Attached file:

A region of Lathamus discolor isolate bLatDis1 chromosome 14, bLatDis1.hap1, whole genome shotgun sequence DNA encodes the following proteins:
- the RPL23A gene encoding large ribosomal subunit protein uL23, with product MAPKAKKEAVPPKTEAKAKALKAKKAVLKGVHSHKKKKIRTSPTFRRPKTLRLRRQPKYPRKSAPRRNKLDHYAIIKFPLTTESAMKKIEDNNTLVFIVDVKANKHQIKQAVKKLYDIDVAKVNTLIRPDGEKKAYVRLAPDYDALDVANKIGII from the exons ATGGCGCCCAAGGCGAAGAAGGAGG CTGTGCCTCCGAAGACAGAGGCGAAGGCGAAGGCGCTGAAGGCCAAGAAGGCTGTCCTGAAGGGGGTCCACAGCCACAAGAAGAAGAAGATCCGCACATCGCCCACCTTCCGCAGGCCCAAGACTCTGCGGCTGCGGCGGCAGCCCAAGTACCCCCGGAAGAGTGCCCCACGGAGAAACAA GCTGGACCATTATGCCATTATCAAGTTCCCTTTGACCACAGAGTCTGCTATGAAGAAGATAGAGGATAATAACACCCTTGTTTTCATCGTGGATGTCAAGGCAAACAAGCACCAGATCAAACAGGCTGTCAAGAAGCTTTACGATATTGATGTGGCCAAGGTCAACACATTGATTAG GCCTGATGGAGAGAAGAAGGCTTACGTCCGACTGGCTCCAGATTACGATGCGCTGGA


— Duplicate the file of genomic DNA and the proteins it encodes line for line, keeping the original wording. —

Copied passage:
A region of Lathamus discolor isolate bLatDis1 chromosome 14, bLatDis1.hap1, whole genome shotgun sequence DNA encodes the following proteins:
- the RPL23A gene encoding large ribosomal subunit protein uL23, with product MAPKAKKEAVPPKTEAKAKALKAKKAVLKGVHSHKKKKIRTSPTFRRPKTLRLRRQPKYPRKSAPRRNKLDHYAIIKFPLTTESAMKKIEDNNTLVFIVDVKANKHQIKQAVKKLYDIDVAKVNTLIRPDGEKKAYVRLAPDYDALDVANKIGII from the exons ATGGCGCCCAAGGCGAAGAAGGAGG CTGTGCCTCCGAAGACAGAGGCGAAGGCGAAGGCGCTGAAGGCCAAGAAGGCTGTCCTGAAGGGGGTCCACAGCCACAAGAAGAAGAAGATCCGCACATCGCCCACCTTCCGCAGGCCCAAGACTCTGCGGCTGCGGCGGCAGCCCAAGTACCCCCGGAAGAGTGCCCCACGGAGAAACAA GCTGGACCATTATGCCATTATCAAGTTCCCTTTGACCACAGAGTCTGCTATGAAGAAGATAGAGGATAATAACACCCTTGTTTTCATCGTGGATGTCAAGGCAAACAAGCACCAGATCAAACAGGCTGTCAAGAAGCTTTACGATATTGATGTGGCCAAGGTCAACACATTGATTAG GCCTGATGGAGAGAAGAAGGCTTACGTCCGACTGGCTCCAGATTACGATGCGCTGGA